What can I do if I feel that I was discriminated at my last job due to my age?

UPDATED: Sep 30, 2022

Advertiser Disclosure

It’s all about you. We want to help you make the right legal decisions.

We strive to help you make confident insurance and legal decisions. Finding trusted and reliable insurance quotes and legal advice should be easy. This doesn’t influence our content. Our opinions are our own.

UPDATED: Sep 30, 2022Fact Checked

Get Legal Help Today

Compare Quotes From Top Companies and Save

secured lock Secured with SHA-256 Encryption

What can I do if I feel that I was discriminated at my last job due to my age?

I was laid off at my job and it was given to a girl who was hired after me. My boss had made a comment about my age once. And this woman is much younger than me. I was quite capable of performing my duties as they laid me off and didnt fire me but never called me back

Asked on December 3, 2016 under Employment Labor Law, Rhode Island


SJZ, Member, New York Bar / FreeAdvice Contributing Attorney

Answered 5 years ago | Contributor

First, be aware that only employees age 40 and over are protected from age discrimination. So if you are over 40 and were replaced by an under 40, you may have a claim; but if you are under 40, then being replaced by somone younger is not illegal (for example, if you are 38 and were replaced by a 23-year-old, that is legal). Also if you and your replacement are both over 40, even if she is younger than you (e.g. say you are 53, and she is 42) that is unlikely to be considered illegal discrimination, since you are both in the protected category.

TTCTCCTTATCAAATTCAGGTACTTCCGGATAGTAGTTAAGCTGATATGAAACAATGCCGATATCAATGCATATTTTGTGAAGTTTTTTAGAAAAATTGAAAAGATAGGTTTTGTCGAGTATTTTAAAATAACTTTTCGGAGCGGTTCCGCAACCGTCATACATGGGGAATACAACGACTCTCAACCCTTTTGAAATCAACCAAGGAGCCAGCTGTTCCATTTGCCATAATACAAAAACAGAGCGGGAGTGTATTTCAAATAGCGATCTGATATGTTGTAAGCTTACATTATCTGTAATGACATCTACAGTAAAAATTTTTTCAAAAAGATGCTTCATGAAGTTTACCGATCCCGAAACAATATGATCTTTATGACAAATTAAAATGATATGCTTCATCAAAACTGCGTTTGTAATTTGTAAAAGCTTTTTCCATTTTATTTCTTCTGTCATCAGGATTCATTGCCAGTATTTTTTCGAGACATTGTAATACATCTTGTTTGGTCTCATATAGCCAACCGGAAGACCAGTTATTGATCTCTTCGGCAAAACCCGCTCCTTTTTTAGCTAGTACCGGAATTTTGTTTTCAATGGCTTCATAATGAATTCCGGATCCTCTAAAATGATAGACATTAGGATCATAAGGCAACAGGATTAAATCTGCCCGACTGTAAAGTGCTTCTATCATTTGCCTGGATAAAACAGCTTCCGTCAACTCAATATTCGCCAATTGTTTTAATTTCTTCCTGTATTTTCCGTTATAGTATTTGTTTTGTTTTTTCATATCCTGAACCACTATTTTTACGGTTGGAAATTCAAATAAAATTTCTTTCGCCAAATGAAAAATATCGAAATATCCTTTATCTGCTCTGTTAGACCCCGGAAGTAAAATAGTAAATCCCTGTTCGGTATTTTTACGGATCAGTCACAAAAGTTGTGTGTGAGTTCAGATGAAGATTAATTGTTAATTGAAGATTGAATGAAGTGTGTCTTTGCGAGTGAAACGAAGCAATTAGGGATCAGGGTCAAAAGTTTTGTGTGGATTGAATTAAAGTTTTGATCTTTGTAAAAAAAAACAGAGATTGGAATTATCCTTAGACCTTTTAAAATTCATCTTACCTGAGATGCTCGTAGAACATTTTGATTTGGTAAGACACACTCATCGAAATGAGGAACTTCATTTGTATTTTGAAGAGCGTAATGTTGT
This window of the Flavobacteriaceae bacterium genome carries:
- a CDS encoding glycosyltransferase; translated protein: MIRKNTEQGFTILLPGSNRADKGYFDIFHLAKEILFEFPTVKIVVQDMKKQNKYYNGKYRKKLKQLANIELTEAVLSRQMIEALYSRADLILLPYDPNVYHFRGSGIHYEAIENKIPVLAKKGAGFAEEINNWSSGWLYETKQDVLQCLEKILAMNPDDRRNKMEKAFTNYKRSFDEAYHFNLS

Assuming you are over 40 and she is under 40, and there was an age-based comment, then based on what you have written, you have made a "prima facie" (think: "on its face") case, since you could do the job, don't mention performance problems, and were replaced by a younger person. So it is worth it to contact the federal EEOC or your state's equal/civil rights agency to file a complaint. That said, it may be that the employer can refute the charge by proving a non-discriminatory reason (e.g. she has a degree, credential, training, or experience you lack), but it is definitely worth contacting the agency and discussing the matter, since if they can't prove some non-discriminatory reason, you may be entitled to compensation.

IMPORTANT NOTICE: The Answer(s) provided above are for general information only. The attorney providing the answer was not serving as the attorney for the person submitting the question or in any attorney-client relationship with such person. Laws may vary from state to state, and sometimes change. Tiny variations in the facts, or a fact not set forth in a question, often can change a legal outcome or an attorney's conclusion. Although AttorneyPages.com has verified the attorney was admitted to practice law in at least one jurisdiction, he or she may not be authorized to practice law in the jurisdiction referred to in the question, nor is he or she necessarily experienced in the area of the law involved. Unlike the information in the Answer(s) above, upon which you should NOT rely, for personal advice you can rely upon we suggest you retain an attorney to represent you.

Get Legal Help Today

Find the right lawyer for your legal issue.

secured lock Secured with SHA-256 Encryption